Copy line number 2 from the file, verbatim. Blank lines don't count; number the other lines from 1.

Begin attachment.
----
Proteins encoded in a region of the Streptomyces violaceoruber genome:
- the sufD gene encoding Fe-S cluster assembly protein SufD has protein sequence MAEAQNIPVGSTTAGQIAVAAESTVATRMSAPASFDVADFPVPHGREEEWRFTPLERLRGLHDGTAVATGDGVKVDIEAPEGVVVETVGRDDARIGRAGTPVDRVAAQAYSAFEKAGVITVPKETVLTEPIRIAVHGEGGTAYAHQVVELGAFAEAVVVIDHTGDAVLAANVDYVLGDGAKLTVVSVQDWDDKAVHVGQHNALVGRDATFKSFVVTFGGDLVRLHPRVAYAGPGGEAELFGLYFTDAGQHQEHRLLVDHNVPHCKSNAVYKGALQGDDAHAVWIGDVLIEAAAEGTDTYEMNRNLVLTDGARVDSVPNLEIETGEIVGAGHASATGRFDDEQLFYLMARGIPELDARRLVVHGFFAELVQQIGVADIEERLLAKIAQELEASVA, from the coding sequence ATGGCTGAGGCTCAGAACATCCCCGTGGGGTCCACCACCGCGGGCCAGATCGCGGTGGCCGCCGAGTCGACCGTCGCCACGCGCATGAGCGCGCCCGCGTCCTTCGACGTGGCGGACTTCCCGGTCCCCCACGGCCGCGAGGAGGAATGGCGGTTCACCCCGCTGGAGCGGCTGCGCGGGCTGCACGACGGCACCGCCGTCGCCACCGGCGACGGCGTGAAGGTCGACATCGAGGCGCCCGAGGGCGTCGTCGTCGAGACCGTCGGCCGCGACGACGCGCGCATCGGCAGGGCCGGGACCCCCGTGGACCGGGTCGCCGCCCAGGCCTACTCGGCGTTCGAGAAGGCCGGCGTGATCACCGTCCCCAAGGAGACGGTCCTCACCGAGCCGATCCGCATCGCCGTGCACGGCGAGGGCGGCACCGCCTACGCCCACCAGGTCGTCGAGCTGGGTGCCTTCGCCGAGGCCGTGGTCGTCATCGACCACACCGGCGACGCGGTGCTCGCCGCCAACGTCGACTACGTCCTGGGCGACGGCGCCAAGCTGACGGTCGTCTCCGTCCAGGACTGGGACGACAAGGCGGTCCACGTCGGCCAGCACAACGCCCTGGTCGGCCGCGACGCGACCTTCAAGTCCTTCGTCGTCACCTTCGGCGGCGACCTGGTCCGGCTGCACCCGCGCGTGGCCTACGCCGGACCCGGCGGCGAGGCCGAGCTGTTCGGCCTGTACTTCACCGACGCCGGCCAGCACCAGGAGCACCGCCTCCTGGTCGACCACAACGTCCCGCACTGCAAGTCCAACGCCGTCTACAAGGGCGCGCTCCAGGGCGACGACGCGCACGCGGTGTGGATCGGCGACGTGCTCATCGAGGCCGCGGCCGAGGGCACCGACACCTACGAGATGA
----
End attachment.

- the sufD gene encoding Fe-S cluster assembly protein SufD has protein sequence MAEAQNIPVGSTTAGQIAVAAESTVATRMSAPASFDVADFPVPHGREEEWRFTPLERLRGLHDGTAVATGDGVKVDIEAPEGVVVETVGRDDARIGRAGTPVDRVAAQAYSAFEKAGVITVPKETVLTEPIRIAVHGEGGTAYAHQVVELGAFAEAVVVIDHTGDAVLAANVDYVLGDGAKLTVVSVQDWDDKAVHVGQHNALVGRDATFKSFVVTFGGDLVRLHPRVAYAGPGGEAELFGLYFTDAGQHQEHRLLVDHNVPHCKSNAVYKGALQGDDAHAVWIGDVLIEAAAEGTDTYEMNRNLVLTDGARVDSVPNLEIETGEIVGAGHASATGRFDDEQLFYLMARGIPELDARRLVVHGFFAELVQQIGVADIEERLLAKIAQELEASVA, from the coding sequence ATGGCTGAGGCTCAGAACATCCCCGTGGGGTCCACCACCGCGGGCCAGATCGCGGTGGCCGCCGAGTCGACCGTCGCCACGCGCATGAGCGCGCCCGCGTCCTTCGACGTGGCGGACTTCCCGGTCCCCCACGGCCGCGAGGAGGAATGGCGGTTCACCCCGCTGGAGCGGCTGCGCGGGCTGCACGACGGCACCGCCGTCGCCACCGGCGACGGCGTGAAGGTCGACATCGAGGCGCCCGAGGGCGTCGTCGTCGAGACCGTCGGCCGCGACGACGCGCGCATCGGCAGGGCCGGGACCCCCGTGGACCGGGTCGCCGCCCAGGCCTACTCGGCGTTCGAGAAGGCCGGCGTGATCACCGTCCCCAAGGAGACGGTCCTCACCGAGCCGATCCGCATCGCCGTGCACGGCGAGGGCGGCACCGCCTACGCCCACCAGGTCGTCGAGCTGGGTGCCTTCGCCGAGGCCGTGGTCGTCATCGACCACACCGGCGACGCGGTGCTCGCCGCCAACGTCGACTACGTCCTGGGCGACGGCGCCAAGCTGACGGTCGTCTCCGTCCAGGACTGGGACGACAAGGCGGTCCACGTCGGCCAGCACAACGCCCTGGTCGGCCGCGACGCGACCTTCAAGTCCTTCGTCGTCACCTTCGGCGGCGACCTGGTCCGGCTGCACCCGCGCGTGGCCTACGCCGGACCCGGCGGCGAGGCCGAGCTGTTCGGCCTGTACTTCACCGACGCCGGCCAGCACCAGGAGCACCGCCTCCTGGTCGACCACAACGTCCCGCACTGCAAGTCCAACGCCGTCTACAAGGGCGCGCTCCAGGGCGACGACGCGCACGCGGTGTGGATCGGCGACGTGCTCATCGAGGCCGCGGCCGAGGGCACCGACACCTACGAGATGA